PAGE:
Have you ever thought about what
happens when your breathing is on ‘autopilot’ as you
Breathing slows, your muscles relax, and your airway narrows. Snoring occurs when the narrowing is a little too small but it may also be a sign that something more dangerous is lurking – Obstructive Sleep Apnoea (OSA). OSA is where the airway narrows so much that breathing may cease altogether, forcing you to gasp for air and temporarily wake up. It is a serious disorder with potentially grave effects on your health and quality of life. The only reliable way of distinguishing ‘simple’ snoring from OSA is with a sleep study and specialist advice. Call us on 1300 484 707 and we can assist you.
“ So Why Do I Snore ? ”
While you sleep, the muscles of your throat relax becoming narrower and floppy. If the airway narrows too much, airflow becomes turbulent instead of smooth and steady. This makes the walls of the throat begin to vibrate, generally as you breathe in, crating the characteristic sound. The narrower your airway becomes, the greater the vibration, the louder the snoring and the risk of the dangerous disorder OSA.
“ What’s Causing Me To Snore?”
Usually, it is a combination of:
Decreased muscle tone. Muscle tone decreases as we age, allowing the sides of the throat to close more easily.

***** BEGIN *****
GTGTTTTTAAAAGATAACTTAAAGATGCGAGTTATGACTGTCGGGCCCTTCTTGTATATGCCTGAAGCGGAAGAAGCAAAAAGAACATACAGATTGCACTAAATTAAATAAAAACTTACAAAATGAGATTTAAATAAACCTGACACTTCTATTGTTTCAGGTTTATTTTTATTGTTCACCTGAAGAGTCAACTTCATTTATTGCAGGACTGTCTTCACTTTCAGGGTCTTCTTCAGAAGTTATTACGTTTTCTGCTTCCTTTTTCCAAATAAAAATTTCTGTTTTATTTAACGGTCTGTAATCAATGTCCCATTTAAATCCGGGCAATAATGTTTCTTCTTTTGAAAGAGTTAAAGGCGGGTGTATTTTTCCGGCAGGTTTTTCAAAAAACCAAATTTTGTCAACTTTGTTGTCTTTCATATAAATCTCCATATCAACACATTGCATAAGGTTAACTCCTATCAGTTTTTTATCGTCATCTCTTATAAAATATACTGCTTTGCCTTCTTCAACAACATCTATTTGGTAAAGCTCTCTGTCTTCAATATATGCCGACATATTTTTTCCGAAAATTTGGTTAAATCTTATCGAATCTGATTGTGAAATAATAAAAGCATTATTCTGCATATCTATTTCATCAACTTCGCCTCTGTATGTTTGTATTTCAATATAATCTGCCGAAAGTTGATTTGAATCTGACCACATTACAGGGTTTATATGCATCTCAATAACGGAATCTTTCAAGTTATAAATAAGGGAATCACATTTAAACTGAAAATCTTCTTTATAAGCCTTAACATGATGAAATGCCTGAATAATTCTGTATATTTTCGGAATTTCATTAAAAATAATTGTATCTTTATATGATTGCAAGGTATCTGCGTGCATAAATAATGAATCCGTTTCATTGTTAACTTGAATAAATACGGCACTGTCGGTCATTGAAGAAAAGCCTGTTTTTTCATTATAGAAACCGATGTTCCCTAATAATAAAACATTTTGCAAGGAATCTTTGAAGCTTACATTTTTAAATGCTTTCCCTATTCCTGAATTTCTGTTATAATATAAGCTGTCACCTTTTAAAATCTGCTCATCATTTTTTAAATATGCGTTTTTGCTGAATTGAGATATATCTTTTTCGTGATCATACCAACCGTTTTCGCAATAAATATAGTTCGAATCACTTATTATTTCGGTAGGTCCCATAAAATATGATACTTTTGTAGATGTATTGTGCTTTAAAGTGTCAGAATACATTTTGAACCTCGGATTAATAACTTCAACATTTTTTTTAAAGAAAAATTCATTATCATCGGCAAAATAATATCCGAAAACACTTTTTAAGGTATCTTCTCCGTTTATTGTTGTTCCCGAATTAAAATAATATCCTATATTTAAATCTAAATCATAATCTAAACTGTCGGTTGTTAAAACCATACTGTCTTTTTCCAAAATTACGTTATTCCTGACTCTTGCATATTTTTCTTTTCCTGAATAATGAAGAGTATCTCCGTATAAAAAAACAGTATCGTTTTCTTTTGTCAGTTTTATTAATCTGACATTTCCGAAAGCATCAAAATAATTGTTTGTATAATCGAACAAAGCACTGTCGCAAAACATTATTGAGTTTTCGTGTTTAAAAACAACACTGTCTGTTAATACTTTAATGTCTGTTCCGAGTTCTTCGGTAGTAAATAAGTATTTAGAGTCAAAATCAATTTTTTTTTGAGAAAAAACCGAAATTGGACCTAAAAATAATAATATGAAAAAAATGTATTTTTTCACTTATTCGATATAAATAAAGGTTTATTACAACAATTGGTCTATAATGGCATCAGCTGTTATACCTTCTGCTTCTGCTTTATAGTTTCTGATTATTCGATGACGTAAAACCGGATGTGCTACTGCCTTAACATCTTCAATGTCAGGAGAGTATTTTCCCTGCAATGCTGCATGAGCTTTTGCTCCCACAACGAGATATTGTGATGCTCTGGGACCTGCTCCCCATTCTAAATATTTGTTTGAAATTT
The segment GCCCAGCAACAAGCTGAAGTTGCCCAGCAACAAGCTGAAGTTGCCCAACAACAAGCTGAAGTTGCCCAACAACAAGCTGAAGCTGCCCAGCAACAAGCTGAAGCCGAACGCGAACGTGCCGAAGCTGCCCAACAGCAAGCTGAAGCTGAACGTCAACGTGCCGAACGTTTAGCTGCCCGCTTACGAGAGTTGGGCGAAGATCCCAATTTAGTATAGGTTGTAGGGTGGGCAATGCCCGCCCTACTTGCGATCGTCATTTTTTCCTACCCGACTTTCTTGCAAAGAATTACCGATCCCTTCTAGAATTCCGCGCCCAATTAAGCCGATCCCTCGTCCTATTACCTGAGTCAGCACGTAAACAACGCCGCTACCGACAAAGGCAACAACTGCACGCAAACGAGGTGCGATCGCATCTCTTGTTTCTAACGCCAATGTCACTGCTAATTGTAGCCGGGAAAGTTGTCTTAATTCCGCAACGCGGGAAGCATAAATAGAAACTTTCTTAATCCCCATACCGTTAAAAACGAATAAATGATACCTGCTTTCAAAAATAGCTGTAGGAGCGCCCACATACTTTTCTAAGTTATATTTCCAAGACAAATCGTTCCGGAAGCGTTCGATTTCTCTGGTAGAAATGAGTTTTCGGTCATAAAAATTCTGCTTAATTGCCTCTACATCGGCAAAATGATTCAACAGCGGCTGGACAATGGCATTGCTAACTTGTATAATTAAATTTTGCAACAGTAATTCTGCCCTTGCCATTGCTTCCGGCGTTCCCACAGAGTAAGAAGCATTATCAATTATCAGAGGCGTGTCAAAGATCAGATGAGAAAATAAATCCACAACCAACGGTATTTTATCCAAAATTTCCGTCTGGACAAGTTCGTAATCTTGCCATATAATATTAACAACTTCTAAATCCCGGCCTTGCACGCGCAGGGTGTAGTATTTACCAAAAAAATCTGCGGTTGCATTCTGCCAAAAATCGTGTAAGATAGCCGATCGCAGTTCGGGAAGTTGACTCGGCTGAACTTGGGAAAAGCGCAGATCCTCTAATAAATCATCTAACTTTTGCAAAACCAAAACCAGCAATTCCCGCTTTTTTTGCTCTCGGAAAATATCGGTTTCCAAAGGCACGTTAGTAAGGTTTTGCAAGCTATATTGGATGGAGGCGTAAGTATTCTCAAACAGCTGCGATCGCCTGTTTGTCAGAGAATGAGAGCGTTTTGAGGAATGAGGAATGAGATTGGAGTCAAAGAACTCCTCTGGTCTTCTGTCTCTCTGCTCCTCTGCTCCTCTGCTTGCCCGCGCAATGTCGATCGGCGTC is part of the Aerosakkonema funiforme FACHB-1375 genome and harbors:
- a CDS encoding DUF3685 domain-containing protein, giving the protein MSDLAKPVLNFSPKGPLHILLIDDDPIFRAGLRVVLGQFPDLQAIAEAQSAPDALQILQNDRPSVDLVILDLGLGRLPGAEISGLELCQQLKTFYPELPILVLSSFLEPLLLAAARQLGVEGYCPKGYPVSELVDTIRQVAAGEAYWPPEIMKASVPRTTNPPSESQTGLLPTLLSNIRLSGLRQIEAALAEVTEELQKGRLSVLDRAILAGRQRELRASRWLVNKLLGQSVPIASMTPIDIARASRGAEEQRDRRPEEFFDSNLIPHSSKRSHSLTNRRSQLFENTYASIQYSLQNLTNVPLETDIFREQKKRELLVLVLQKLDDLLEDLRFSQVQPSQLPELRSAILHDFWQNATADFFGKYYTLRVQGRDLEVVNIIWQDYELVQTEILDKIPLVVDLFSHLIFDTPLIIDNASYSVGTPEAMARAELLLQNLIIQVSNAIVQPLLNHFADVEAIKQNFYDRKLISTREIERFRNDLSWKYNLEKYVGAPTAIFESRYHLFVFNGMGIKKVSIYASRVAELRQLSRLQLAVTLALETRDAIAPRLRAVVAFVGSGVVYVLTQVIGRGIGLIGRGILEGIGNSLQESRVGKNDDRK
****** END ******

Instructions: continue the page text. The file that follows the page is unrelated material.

Obesity. This is the biggest risk factor, since excess fat in the neck area reduces the width of the air passage.
Congestion. Nasal congestion makes you inhale harder to breathe and more difficult for air to enter the lungs. Sinus problems or allergies often are the culprits. Talk to your doctor to discuss treatment options.
Anatomical abnormalities. Anything that causes airway narrowing can lead to snoring. A deviated nasal septum, large tonsils, tongue, etc may narrow the airway. A very small or narrow jaw also may contribute to snoring. SleepMed has the facility to easily and quickly make assessment of your upper airways with nasendoscopy and nasal rhinomanometry which are often done free of charge as a part of our comprehensive workup of snoring and OSA.
Alcohol and drugs. Sedatives (often given for insomnia and anxiety) and muscle relaxants cause the throat muscles to relax more than usual, resulting in a narrow airway worsening snoring or turning simple snoring into sleep apnoea.
“ What Are The Nonsurgical Options?”
Lifestyle changes. If you are ‘big boned’, losing weight can reduces the amount of fatty tissue in the neck and throat and lead to significant improvements. Quit smoking, avoid alcohol in the evening, as well as sleeping pills.
Home solutions. If you snore only when lying on your back, sewing a tennis or golf ball into the back of your pajamas will prod you to sleep on your side. Another simple solution that helps some snorers is to elevate your head by propping up one end of the bed a few inches. You will need more than just a couple of extra pillows.